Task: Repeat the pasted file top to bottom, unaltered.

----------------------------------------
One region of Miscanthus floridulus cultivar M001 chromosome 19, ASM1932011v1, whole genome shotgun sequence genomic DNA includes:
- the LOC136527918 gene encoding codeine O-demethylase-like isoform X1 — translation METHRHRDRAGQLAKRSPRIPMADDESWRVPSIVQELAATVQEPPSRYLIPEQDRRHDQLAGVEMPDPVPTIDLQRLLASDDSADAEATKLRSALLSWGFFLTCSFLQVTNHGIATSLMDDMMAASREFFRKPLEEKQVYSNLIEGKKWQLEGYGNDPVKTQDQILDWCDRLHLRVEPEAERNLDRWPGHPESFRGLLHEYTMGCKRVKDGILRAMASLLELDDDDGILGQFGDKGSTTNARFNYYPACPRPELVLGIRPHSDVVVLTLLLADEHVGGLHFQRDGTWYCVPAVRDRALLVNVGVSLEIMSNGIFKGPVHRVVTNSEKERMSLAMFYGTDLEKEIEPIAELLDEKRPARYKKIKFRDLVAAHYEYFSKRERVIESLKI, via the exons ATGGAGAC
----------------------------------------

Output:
One region of Miscanthus floridulus cultivar M001 chromosome 19, ASM1932011v1, whole genome shotgun sequence genomic DNA includes:
- the LOC136527918 gene encoding codeine O-demethylase-like isoform X1 — translation METHRHRDRAGQLAKRSPRIPMADDESWRVPSIVQELAATVQEPPSRYLIPEQDRRHDQLAGVEMPDPVPTIDLQRLLASDDSADAEATKLRSALLSWGFFLTCSFLQVTNHGIATSLMDDMMAASREFFRKPLEEKQVYSNLIEGKKWQLEGYGNDPVKTQDQILDWCDRLHLRVEPEAERNLDRWPGHPESFRGLLHEYTMGCKRVKDGILRAMASLLELDDDDGILGQFGDKGSTTNARFNYYPACPRPELVLGIRPHSDVVVLTLLLADEHVGGLHFQRDGTWYCVPAVRDRALLVNVGVSLEIMSNGIFKGPVHRVVTNSEKERMSLAMFYGTDLEKEIEPIAELLDEKRPARYKKIKFRDLVAAHYEYFSKRERVIESLKI, via the exons ATGGAGAC